The Chatham Islands is a beautiful part of the world and it is important that pests do not endanger our islands’ unique flora and fauna

Environment Canterbury(external link) is contracted to deliver biosecurity services on the Chatham Islands. Pest management is carried out in accordance with the Biosecurity Act 1993(external link) and national and regional pest management strategies.

Pests are most likely to arrive in vehicles, small boats, timber and machinery, especially agricultural and construction equipment – and with imported livestock, plants and general freight. Even commercial foods, fertilisers, grains and potting mix can contain pests.

We have prepared several fact sheets relating to pest management on the Chatham Islands, i.e. what to do if you are importing animals, plants or vehicles to the islands. You’ll find these at the bottom of this page.

Chatham Islands Pest Management Strategy

The two main goals of the Chatham Islands Pest Management Strategy [PDF, 10 MB] are:

  • Surveillance and control of pests already on the Chatham Islands
  • Border control to prevent news pest incursions

The Strategy is due for review in 2018.

Chatham Islands Biosecurity: A Snapshot 2011–2017

We co-produced Chatham Islands Biosecurity: A Snapshot 2011-2017 [PDF, 6.9 MB] with Environment Canterbury to raise awareness of the key pests that threaten our islands’ unique natural values.

The book provides a good summary of biosecurity activities on the islands over the last seven years and details our extensive joint work programme with Environment Canterbury.

It is a valuable resource for landowners, farmers and fishermen, enabling them to identify pest plants and animals and improve practices to help stop the spread of pests and protect our unique environment.

Chatham Islands Biosecurity: A Snapshot 2011–2017 will go a long way in informing the next version of the Chatham Islands Pest Management Strategy.

Remember to check, clean and dry all your gear when travelling.

mpi.govt.nz

‘No Pests Please’

Keep our islands unique. No pests please. Chatham Islands Council. No Pests Please is a border control programme for the Chatham Islands, developed in conjunction with SPS Biosecurity(external link).

It was developed in recognition of the fact that a variety of pests have already arrived on the Chatham Islands and caused significant damage, both to the islands’ ecology and economy.

It is essential that pests currently on the Chatham Islands such as possums, rats and hedgehog don’t spread to Pitt Island and other outer islands.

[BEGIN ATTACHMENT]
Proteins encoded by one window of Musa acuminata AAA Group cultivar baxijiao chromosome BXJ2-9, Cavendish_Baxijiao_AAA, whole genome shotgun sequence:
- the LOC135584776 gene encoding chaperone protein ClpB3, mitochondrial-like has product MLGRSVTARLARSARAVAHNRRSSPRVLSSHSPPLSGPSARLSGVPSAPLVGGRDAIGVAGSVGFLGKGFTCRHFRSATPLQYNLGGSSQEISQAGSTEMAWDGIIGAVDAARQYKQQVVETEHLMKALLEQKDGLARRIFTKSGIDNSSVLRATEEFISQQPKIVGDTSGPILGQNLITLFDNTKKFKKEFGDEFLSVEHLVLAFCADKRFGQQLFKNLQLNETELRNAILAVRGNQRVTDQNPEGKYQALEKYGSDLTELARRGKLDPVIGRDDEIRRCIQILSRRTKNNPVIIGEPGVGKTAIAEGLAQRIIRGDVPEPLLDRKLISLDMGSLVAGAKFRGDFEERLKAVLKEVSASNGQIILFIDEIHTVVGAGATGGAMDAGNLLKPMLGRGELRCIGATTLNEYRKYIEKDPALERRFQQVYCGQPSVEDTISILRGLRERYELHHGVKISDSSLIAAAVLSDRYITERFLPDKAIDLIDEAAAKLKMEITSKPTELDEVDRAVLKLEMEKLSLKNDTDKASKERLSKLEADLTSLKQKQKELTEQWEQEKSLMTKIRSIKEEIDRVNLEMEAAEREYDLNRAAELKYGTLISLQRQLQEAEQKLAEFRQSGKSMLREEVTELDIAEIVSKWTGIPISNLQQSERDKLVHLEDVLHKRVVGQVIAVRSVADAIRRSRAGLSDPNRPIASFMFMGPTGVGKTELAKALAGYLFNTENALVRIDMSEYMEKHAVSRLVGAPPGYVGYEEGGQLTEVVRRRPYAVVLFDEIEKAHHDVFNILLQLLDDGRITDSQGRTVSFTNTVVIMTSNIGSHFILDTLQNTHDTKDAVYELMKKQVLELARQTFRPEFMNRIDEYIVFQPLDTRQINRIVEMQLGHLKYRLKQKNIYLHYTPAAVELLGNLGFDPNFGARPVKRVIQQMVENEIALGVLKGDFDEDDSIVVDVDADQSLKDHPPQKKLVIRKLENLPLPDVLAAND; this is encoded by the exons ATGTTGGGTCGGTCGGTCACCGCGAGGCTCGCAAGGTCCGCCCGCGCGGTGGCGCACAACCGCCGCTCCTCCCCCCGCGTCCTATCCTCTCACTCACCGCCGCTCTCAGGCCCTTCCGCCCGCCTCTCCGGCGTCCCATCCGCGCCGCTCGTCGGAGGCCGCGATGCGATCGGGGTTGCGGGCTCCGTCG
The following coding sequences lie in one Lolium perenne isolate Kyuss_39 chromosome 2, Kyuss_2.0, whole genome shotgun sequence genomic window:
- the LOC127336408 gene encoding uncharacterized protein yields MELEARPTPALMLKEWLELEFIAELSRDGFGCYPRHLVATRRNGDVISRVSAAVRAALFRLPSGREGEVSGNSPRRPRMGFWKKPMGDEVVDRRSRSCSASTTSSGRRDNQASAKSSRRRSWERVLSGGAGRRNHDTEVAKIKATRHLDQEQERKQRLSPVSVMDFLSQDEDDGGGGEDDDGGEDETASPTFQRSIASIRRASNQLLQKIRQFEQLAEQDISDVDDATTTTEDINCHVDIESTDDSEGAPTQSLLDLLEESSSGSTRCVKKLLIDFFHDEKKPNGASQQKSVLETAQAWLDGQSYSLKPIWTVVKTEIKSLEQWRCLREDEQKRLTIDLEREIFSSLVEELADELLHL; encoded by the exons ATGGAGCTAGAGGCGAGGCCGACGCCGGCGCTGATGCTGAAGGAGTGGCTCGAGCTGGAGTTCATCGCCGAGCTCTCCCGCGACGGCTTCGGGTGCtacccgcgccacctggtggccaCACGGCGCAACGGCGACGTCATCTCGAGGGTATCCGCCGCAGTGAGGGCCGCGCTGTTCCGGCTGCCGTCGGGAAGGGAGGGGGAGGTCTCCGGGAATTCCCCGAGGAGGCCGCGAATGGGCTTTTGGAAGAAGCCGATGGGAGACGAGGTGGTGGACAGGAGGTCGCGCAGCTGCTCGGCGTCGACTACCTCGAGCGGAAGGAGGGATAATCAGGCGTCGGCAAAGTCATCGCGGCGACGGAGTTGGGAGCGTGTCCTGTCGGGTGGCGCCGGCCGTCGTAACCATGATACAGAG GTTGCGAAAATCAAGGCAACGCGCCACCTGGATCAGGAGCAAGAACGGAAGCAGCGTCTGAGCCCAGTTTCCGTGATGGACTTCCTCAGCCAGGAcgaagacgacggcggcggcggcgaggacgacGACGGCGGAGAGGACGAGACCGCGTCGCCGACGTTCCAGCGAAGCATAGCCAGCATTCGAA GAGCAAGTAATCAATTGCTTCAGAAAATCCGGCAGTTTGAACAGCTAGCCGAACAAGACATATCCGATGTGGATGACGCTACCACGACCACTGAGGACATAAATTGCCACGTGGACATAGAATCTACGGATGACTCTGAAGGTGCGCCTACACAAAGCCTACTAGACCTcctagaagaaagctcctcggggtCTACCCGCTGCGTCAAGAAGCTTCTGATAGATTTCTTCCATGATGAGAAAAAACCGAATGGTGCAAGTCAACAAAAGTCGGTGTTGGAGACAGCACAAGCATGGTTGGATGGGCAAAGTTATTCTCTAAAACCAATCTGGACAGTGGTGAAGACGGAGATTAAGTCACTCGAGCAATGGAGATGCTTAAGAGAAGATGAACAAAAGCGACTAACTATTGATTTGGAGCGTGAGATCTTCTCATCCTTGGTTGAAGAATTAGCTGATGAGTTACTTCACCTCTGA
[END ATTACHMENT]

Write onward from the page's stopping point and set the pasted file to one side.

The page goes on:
The impact on agriculture, the marine industry and the environment would be disastrous.

If you have seen a pest and are unsure what to do please contact us.

What you can do

Everyone travelling to or from the Chatham Islands is responsible for ensuring they do not bring pests with them.

You must:

  • thoroughly clean vehicles, camping gear, freight containers and machinery before arriving in the Chathams
  • make sure luggage and camping gear, etc. is free of stowaway pests; even boots, socks and clothing can carry unwanted seeds
  • do not bring plants onto the island without checking with the Chatham Islands Council whether they are pests
  • check supplies and equipment for signs of pests before travelling to the Chatham Islands
  • if you suspect that pests are being moved about or have established themselves, contact us
  • if possible, destroy or contain the pests immediately and then contact us
  • if you are moving within the Chatham Islands or travelling out of an area with a known pest problem, make sure vehicles, equipment and other material are clean.

Marine pests

Marine pests are most likely to arrive on boat hulls, in ballast water or in water intake systems such as sea chests.

They can also arrive as a result of fishing and harvesting activities or with marine equipment.

Marine pests include:

  • Asian clam and Asian date mussel
  • Chinese mitten and European shore crabs
  • Mediterranean fan worm
  • North Pacific sea star
  • caulerpa (a green seaweed)
  • undaria/Wakame (a Japanese seaweed).

For more information on what you can do to help prevent the spread, go to our Marine Pests  page.

Biosecurity factsheets